Sunday, February 22, 2015

Dude law for attending a game in the Phog

I'm seeing some concerning behavior in Allen Fieldhouse these days--concerning enough that I think it's time that we review "dude law" for all of you guys headed to a game in the ol' barn.

1.  Thou shall not wear a shirt/garment that is out of season.  In other words, wear a damn basketball t-shirt to a basketball game and save the football shirt for a game in Memorial Stadium.

2.  Thou shall not sell or give your tickets to a fan of the opposing team.  (I don't care if a visit to Allen Fieldhouse is on their bucket list--make them get tickets through their school's allotment.)

3.  The predominant school color is blue so...wear blue.  It's okay to occasionally wear crimson/red but never when that color is the primary color of your opponent, e.g., Iowa State, Oklahoma, Texas Tech, Nebraska, USC, Temple, etc.

4.  Arrive early, find your seat--don't be that guy who shows up during the alma mater/national anthem/pregame hype video(s.)

5.  It's okay to yell at the refs.  It's not okay to suggest that you saw the play better than the ref when your perch is 100 feet away.  (I'm looking at you, dude in section 10 who likes to flip the refs off when he disagrees with the call.)

6.  If you're over 30, you are not allowed to wear your team's jersey.  Just.  Don't.  (And, it's never, EVER okay to wear your team's basketball jersey without a t-shirt/shirt underneath unless you're one of the cut dudes out on the court.)

7.  If you're going to leave the game early, Kansas had better be up by 20 with two minutes or less to play.  (Or, your wife just called to say she's headed to the hospital to deliver your baby...)

8.  It's okay to eat concession food at your seat at an outdoor arena/stadium.  It's not okay to eat concession food at your seat in cramped Allen Fieldhouse.  If by chance you spill your drink, IMMEDIATELY notify the person sitting in front of you who's about to have a coat ruined.

9.  Sit your behind down squarely on your seat a good seat-mate.

10.  Always keep in mind that someone else would love to have your seat, no matter the game--never take for granted that you are in the building, the "cathedral of college basketball."

Sunday, February 8, 2015

The impact of Dean Smith

Has there been a coach in college basketball history who has impacted the game more than Dean Smith?  Mull on that question for a minute and let me ask it again--has there been a coach in college basketball history who has impacted the game more than Dean Smith?

I know there will be outcries for John Wooden and perhaps Pete Newell, Henry Iba or even another Kansas product, Phog Allen.  But, I think you'd be hard-pressed to identify another coach whose system (Coach Smith would say "philosophy") impacted the game more.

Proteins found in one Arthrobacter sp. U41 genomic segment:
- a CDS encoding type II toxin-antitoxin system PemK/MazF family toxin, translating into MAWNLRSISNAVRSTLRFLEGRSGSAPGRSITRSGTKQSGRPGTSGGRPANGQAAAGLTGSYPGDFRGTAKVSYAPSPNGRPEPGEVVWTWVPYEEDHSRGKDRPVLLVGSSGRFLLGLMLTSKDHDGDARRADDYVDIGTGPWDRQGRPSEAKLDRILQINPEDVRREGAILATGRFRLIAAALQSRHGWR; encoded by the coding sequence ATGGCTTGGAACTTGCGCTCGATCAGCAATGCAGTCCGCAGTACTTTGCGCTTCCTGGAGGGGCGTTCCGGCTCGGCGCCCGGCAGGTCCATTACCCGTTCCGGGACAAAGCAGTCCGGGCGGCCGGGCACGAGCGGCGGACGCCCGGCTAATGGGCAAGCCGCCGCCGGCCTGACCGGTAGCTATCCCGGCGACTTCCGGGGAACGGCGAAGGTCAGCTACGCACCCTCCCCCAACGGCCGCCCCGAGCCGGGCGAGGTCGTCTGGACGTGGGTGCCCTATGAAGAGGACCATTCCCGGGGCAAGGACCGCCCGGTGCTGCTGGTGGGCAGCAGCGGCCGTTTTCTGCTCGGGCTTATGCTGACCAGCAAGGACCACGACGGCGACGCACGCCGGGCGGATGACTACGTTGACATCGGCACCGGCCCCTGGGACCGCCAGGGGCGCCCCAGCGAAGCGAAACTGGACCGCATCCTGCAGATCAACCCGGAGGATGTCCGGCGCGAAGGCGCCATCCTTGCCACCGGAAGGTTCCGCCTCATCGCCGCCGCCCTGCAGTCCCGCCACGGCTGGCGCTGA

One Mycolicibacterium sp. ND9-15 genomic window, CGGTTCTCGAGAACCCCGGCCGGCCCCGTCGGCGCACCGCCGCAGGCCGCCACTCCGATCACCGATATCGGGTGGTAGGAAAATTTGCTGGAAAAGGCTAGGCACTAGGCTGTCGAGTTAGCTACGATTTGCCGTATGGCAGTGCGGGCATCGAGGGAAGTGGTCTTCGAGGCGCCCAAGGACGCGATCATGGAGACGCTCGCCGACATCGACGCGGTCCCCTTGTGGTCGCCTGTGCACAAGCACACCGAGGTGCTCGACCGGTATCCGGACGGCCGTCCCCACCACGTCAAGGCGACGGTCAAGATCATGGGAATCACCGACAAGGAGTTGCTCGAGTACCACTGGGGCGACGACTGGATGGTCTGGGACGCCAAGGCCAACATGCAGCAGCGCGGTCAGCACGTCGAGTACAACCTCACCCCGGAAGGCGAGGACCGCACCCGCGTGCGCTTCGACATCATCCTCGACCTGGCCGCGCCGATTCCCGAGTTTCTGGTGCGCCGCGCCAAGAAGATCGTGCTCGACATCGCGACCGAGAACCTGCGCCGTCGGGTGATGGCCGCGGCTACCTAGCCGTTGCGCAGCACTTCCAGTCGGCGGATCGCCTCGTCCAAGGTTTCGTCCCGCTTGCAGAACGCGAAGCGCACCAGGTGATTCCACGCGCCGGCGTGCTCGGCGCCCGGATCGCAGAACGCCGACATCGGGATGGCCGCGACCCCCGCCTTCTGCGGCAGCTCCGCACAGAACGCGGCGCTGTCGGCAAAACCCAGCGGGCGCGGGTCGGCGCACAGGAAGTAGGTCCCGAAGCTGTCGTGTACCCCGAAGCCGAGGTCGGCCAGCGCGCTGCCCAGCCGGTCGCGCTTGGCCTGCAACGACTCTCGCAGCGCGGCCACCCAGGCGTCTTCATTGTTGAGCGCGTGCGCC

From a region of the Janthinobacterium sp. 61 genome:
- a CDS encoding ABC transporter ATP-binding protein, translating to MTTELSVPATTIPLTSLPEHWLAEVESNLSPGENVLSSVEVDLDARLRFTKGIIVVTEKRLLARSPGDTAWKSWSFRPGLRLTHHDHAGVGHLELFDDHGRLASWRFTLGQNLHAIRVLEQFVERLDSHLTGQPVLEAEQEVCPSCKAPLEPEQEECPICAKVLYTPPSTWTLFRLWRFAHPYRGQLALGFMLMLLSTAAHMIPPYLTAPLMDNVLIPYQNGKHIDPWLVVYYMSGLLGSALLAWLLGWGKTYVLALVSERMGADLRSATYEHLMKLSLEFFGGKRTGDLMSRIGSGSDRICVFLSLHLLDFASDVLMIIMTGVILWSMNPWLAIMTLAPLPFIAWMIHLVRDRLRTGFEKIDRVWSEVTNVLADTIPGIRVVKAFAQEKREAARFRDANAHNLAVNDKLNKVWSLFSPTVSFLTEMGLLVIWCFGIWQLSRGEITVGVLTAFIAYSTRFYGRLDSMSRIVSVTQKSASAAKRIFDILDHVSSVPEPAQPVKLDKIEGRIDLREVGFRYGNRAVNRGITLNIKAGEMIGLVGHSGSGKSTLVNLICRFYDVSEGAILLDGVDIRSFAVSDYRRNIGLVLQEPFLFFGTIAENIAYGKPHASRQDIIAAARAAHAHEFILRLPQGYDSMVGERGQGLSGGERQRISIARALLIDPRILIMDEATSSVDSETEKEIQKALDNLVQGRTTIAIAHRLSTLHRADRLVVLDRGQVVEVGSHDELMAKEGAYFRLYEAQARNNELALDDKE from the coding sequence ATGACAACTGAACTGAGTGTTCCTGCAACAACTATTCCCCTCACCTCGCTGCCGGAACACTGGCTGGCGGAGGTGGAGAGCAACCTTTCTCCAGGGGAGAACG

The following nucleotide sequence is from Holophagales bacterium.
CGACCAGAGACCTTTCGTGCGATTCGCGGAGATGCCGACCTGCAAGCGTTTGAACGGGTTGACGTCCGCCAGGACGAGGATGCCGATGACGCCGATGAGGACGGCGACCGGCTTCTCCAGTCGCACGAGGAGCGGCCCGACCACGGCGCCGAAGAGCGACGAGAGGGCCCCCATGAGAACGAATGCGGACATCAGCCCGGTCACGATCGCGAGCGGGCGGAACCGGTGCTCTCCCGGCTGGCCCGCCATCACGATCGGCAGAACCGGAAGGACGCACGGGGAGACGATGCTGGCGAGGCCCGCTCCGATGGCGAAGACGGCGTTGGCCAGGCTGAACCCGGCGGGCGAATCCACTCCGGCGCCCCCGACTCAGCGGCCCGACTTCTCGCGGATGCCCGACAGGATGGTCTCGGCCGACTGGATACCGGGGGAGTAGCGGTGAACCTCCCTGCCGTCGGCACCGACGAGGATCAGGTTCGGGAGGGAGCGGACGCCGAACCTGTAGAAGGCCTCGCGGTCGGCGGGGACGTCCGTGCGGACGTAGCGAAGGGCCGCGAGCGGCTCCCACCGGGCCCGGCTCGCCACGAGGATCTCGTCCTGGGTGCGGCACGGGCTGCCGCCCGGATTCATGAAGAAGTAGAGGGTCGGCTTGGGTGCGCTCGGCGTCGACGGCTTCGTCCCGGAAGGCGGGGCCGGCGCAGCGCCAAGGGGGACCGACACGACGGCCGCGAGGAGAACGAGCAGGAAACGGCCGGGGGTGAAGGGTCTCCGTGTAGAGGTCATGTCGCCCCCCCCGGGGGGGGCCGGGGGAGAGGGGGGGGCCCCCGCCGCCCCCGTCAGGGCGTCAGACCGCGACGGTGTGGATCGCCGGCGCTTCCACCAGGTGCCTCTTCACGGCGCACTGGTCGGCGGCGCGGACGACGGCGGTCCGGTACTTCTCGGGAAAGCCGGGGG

Smith's various schemes, offensively and defensively, have been copied by coaches since the 1960's.  The run-and-jump defense was the precursor to today's trapping man-to-man principles in the full-court and half-court; the famous Four Corners offense, used in the era of no shot clock, bred the idea of spreading the floor and letting your best ballhandler penetrate and create.  We can also see Smith's principles in what a coach like Bill Self has done this year with talented freshmen Kelly Oubre and Cliff Alexander, i.e., you have to practice well and produce in order to get minutes on the floor during a game--your preseason/high school credentials are of no use here.  (Smith famously had a very lauded freshman class play a 20-minute game against the upperclassmen--that freshmen group lost by 46.  His lesson--here, you're part of our system/philosophy.)

Watch a game today and see the scorer point to the player who provided the assist.  That's a Smith principle.  Watch a game today and see the players on the bench stand and applaud when another comes out of the game.  That's a Smith principle.  See another player help his teammate up off of the floor.  That too is a Smith principle.

Dean was criticized, and probably fairly, for what many viewed as the rigidity of his system.  The oft-told joke was that Smith was the only guy who could hold Michael Jordan under 20 points.  True?  Maybe; but to Smith the point was that no player--not even a young Michael Jordan--was above the system that was Carolina basketball.

Smith's impact reached far beyond the arena and, in typical fashion, few knew of his philanthropy and stands on social issues.  The son of Baptist teachers, Smith came from humble beginnings in Emporia, KS, and consistently stood up for the less fortunate and oppressed.  He was humble and deferential; sometimes petty in his beefs with fellow coaches; loved reverentially by his assistant coaches, players and staff.

Many in this part of the world never forgave Smith for what appeared to be his recruitment of Roy Williams back to North Carolina in 2003.  Here's hoping that episode can be forgotten and that Smith's impact on the great game of basketball, and the world around him, can be celebrated.